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The Physics Behind Flight

Taking flight has fascinated people for thousands of years. With a yearning to soar through the air like birds, people have long written stories and passed along fairy tales about humans and animals who were able to fly. In reality, people don't have the ability to fly because the human body lacks wings and a suitable source of power. Over history, many people have tried to fly in various ways. From gliders to hot-air balloons to jet airplanes, humans have learned about flight by a process of trial and error. The forces that combine to produce flight are weight, lift, thrust, and drag. These four forces contribute to acceleration of a plane, making flight possible. Because the forces are interconnected, changing any one of them affects the others.

Weight and Lift

The force of gravity pulls everything down toward the surface and ultimately the center of Earth. Scientists call this pull "weight force." Anyone who jumps into the air will immediately be pulled back down to the ground thanks to the force of gravity. Objects and animals that fly have the ability to oppose this weight force with the force of lift. Lift force acts against weight force when air moves both over and under wings. Air will move faster above a wing and slower below the wing, which works to create a pressure difference. This pressure difference is instrumental in keeping a plane or a bird in the air.

Thrust and Drag

The power source needed for propulsion through the air is known as thrust. Thrust force moves an object forward. For birds, thrust is provided by their muscles. For a jet plane, thrust is provided by its engine. Gliders without engines create thrust force with the specific angle of the wings in the air. The force that counteracts thrust is drag, which is created by air resistance. A flying object's drag is dependent on the object's shape, the flying speed, and the air density.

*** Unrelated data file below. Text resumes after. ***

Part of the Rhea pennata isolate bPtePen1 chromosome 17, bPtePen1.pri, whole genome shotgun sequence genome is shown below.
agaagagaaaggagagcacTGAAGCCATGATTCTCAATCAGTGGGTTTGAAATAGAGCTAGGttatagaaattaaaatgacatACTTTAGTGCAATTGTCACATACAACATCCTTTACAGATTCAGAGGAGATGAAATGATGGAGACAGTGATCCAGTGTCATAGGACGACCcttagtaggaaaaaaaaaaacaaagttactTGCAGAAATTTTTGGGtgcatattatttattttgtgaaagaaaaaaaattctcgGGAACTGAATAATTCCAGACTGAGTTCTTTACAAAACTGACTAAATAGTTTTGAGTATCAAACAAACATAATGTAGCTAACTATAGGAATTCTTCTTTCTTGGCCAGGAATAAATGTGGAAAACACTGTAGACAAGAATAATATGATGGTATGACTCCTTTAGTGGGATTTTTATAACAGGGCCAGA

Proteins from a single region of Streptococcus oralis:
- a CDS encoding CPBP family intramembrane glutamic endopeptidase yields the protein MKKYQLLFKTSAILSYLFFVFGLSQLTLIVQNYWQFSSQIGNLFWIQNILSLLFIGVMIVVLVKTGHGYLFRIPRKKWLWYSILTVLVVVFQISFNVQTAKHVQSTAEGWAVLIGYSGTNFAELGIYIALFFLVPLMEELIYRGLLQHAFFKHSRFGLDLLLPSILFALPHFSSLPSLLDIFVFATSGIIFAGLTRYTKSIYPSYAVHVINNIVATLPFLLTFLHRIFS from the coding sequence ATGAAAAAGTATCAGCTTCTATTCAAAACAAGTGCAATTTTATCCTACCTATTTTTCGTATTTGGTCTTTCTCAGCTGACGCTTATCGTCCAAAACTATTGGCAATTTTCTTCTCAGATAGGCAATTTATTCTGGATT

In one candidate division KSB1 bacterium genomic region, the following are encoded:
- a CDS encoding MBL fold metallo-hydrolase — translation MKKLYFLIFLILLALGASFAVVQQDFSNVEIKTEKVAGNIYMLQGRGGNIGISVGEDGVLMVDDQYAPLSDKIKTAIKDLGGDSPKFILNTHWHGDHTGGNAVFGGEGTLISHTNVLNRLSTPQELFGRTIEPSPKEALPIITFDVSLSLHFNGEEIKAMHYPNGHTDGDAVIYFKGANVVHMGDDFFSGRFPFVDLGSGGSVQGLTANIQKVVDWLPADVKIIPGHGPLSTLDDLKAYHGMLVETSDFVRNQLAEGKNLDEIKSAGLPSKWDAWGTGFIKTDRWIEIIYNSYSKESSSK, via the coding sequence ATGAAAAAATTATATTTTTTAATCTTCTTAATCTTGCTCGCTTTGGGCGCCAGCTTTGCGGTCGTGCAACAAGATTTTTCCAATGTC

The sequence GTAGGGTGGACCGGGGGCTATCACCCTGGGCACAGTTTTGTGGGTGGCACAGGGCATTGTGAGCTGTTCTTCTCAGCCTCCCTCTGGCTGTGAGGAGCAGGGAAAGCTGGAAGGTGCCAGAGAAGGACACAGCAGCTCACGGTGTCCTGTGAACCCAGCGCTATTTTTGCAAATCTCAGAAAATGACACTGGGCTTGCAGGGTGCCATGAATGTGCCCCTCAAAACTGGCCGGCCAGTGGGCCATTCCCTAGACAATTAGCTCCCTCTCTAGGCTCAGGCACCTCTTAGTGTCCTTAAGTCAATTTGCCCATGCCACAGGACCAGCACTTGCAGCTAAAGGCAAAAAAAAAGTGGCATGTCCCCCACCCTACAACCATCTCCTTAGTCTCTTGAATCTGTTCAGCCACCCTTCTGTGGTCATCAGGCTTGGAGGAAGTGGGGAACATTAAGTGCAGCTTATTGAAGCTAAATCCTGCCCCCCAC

How it Works

As an object or animal flies, a continual counterbalance occurs between the opposing forces of lift and weight and thrust and drag. At takeoff, thrust works against drag and lift works against weight, making it possible for an object to move into the air. To fly successfully, the lift force must be greater than the weight force and the thrust force must be greater than the drag force. Both lift and drag occur when an object moves through the air. During this movement, the weight force pulls down on the object, which opposes the lift that happens as air moves over the wings. Thrust happens either by muscle or engine power, opposing the drag that comes from air resistance.

For a plane or bird to fly straight and maintain a constant speed and height, lift force pulls upward while weight force pulls downward. At the same time, thrust force pulls forward while drag force pulls backward. If these forces are not balanced, the plane or bird will either fly faster or slower or it will move in the direction of the strongest force. An increase in thrust will cause higher speeds. This acceleration will make the air flow over and under the wings faster, which increases the lift force and makes the object fly higher. Faster flight speeds create more drag, which causes a decrease in acceleration until the thrust and drag forces equalize again. This means that the plane keeps a constant speed but at a higher elevation. To decrease the elevation, the pilot would need to reduce the thrust. This results in more drag and less thrust, so the plane flies lower and slower. Aircraft modifications such as increasing weight or wing span that affect one force will affect all of the forces.

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The Physics Behind Flight